Let's Celebrate Valentine's Day!
At the end of this lesson, students will be able to identify and describe some of the symbols and traditions associated with Valentine’s Day in the United States.
Introduction (10 minutes)
- Call the students together.
- Tell students that something very exciting has happened: a valentine has arrived in the mail for the whole class. It has included an invitation to celebrate Valentine's Day. (It can be fun to have a real valentine to show the class, even more exciting if actually addressed and mailed, that includes an invitation to the class Valentine's Day party. This is not necessary if prep time is limited. Students can simply be told that such a valentine arrived.)
- Ask the students to think about everything they know about Valentine's Day, so that they can prepare to celebrate the holiday. Write down their thoughts on a white board or large piece of poster board.
Explicit Instruction/Teacher Modeling (10 minutes)
- As students share, guide the discussion to how Valentine's Day is about sharing love with others.
- Since Valentine's Day is a holiday about expressing loving emotions, ask students to think about what love is. Allow students the opportunity to share and talk about this.
- Read students The I Love You Book by Todd Parr.
- After reading the book, have students think about and share different ways they can express their love for others. It can help to prompt them to think of specific people: Mom, Dad, sister, grandparent.
- Explain that Valentine's Day is a great time to express love. Tell the students that they might even get a few more ideas for ways to do this after spending some time at today's centers.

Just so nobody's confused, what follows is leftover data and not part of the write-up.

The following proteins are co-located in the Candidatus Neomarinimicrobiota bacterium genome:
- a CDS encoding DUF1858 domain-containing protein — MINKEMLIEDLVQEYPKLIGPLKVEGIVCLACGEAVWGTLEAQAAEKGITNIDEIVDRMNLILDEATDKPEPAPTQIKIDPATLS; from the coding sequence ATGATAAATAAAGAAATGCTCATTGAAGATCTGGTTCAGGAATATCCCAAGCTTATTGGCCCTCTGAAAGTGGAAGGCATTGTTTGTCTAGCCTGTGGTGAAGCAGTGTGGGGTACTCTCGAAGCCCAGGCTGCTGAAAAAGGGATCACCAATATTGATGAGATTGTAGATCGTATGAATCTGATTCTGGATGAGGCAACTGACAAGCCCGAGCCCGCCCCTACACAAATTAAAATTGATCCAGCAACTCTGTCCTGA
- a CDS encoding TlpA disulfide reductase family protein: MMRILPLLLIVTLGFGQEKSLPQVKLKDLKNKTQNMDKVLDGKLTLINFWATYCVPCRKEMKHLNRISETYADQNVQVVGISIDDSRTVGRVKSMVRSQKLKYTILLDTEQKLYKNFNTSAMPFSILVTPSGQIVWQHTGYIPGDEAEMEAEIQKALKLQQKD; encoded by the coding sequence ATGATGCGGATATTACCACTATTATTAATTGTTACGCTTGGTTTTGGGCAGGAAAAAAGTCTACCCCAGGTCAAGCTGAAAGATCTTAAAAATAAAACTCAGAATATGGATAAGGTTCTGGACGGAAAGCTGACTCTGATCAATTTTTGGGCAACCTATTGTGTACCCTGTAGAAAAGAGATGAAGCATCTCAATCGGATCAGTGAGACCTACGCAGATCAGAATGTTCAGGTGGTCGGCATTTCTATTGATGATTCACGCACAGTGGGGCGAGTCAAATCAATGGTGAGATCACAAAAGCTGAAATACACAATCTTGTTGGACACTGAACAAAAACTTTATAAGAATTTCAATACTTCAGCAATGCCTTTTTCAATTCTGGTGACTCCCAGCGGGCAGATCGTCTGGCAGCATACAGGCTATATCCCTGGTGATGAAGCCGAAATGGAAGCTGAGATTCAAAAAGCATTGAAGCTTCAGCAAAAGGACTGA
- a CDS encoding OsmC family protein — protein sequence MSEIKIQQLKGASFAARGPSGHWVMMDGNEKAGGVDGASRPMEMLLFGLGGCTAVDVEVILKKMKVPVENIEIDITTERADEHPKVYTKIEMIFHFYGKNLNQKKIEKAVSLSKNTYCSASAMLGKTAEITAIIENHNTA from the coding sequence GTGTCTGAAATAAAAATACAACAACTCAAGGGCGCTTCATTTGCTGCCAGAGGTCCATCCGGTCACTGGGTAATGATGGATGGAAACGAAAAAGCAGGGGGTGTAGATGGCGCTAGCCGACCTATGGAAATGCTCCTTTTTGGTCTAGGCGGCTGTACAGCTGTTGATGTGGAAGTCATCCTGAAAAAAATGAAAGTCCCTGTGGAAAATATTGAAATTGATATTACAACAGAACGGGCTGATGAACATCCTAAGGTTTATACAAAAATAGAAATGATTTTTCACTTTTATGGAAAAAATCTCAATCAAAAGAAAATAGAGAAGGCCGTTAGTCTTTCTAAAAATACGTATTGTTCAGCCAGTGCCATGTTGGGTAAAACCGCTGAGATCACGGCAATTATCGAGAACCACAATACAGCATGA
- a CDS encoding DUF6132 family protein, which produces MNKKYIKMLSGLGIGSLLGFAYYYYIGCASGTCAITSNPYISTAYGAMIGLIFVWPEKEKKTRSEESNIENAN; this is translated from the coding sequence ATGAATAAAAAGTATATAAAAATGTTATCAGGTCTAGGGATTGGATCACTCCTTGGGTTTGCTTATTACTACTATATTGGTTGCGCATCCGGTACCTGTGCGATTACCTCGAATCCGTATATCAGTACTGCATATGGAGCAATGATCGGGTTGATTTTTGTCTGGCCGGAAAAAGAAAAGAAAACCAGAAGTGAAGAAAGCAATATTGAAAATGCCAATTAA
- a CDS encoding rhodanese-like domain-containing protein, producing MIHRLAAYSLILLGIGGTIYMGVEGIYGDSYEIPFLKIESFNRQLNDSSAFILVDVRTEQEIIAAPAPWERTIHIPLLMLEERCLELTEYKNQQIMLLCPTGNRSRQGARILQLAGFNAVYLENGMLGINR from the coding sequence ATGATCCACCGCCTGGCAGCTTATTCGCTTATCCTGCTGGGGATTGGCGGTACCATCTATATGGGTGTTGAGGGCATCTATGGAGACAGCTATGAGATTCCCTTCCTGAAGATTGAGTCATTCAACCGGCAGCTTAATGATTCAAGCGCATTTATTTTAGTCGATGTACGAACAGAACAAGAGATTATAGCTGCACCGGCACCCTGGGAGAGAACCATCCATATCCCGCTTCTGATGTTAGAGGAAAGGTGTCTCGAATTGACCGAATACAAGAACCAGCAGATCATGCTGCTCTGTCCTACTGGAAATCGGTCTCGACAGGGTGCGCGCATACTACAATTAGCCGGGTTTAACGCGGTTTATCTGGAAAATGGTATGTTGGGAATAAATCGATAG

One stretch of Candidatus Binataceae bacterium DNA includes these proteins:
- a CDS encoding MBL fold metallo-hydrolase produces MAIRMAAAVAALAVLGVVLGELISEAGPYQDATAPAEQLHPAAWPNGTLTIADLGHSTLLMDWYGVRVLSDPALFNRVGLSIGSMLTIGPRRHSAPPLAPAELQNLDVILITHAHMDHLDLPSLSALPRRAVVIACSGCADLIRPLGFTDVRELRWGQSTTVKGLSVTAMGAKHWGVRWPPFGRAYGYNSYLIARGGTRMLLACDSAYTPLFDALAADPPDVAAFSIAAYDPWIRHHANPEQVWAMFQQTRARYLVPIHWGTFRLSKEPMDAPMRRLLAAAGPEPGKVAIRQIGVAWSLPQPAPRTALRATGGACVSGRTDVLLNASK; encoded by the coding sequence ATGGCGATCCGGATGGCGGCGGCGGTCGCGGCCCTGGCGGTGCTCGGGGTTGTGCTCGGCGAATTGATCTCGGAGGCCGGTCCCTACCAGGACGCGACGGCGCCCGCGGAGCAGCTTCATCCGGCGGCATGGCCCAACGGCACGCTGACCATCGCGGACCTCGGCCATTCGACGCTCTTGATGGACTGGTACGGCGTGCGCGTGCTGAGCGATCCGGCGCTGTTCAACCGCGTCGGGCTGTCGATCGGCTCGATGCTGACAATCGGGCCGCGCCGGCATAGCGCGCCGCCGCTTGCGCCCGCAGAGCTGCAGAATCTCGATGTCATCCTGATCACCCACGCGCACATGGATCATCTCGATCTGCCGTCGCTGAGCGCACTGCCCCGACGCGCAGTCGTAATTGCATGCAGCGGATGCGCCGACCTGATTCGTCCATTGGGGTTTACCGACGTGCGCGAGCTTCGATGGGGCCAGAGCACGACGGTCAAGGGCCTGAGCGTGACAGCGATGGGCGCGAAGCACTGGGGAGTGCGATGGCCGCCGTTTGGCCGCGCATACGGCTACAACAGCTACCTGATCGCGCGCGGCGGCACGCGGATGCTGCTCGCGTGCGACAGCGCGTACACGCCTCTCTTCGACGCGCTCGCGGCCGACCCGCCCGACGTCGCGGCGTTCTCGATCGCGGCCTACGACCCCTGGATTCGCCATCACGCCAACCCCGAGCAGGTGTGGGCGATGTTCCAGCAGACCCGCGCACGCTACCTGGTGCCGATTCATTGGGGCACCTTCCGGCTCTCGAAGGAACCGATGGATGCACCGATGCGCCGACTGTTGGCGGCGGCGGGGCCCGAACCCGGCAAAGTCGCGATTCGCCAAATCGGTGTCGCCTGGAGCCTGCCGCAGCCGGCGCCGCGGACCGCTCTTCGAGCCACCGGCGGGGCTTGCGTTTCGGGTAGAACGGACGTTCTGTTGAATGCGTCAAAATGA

Guided Practice/Interactive Modeling (5 minutes)
- Introduce students to the various stations and materials.
Book Library Area
- Fill the book area with books about Valentine's Day such as: The Day It Rained Hearts by Felicia Bond, The Story of Valentine's Day by Nancy J. Skarmeas, or The Valentine Bears. It can also be fun to include stuffed animals, puppets, and/or a felt board for students to act out the stories.
Arts and Crafts Area
- Encourage students to practice their folding and writing skills as they make valentines. Providing a wide range of materials (scissors, stamps, markers, old valentines, lace, etc.) can make the activity a little messy, but will allow students to really get creative. One way to minimize mess is to create different mini-stations with smaller groupings of materials. Students can travel between the stations to access all of the materials, but the materials won't become a giant mess in one area.
- If possible, have different items like bouquets of fake flowers, old valentines, and empty chocolate boxes available for students to use in their imaginative play.
- In place of water, fill the water table with flower petals, glitter, rice colored with red food coloring, etc. A variety of colors and textures makes for a fun visual and tactile experience.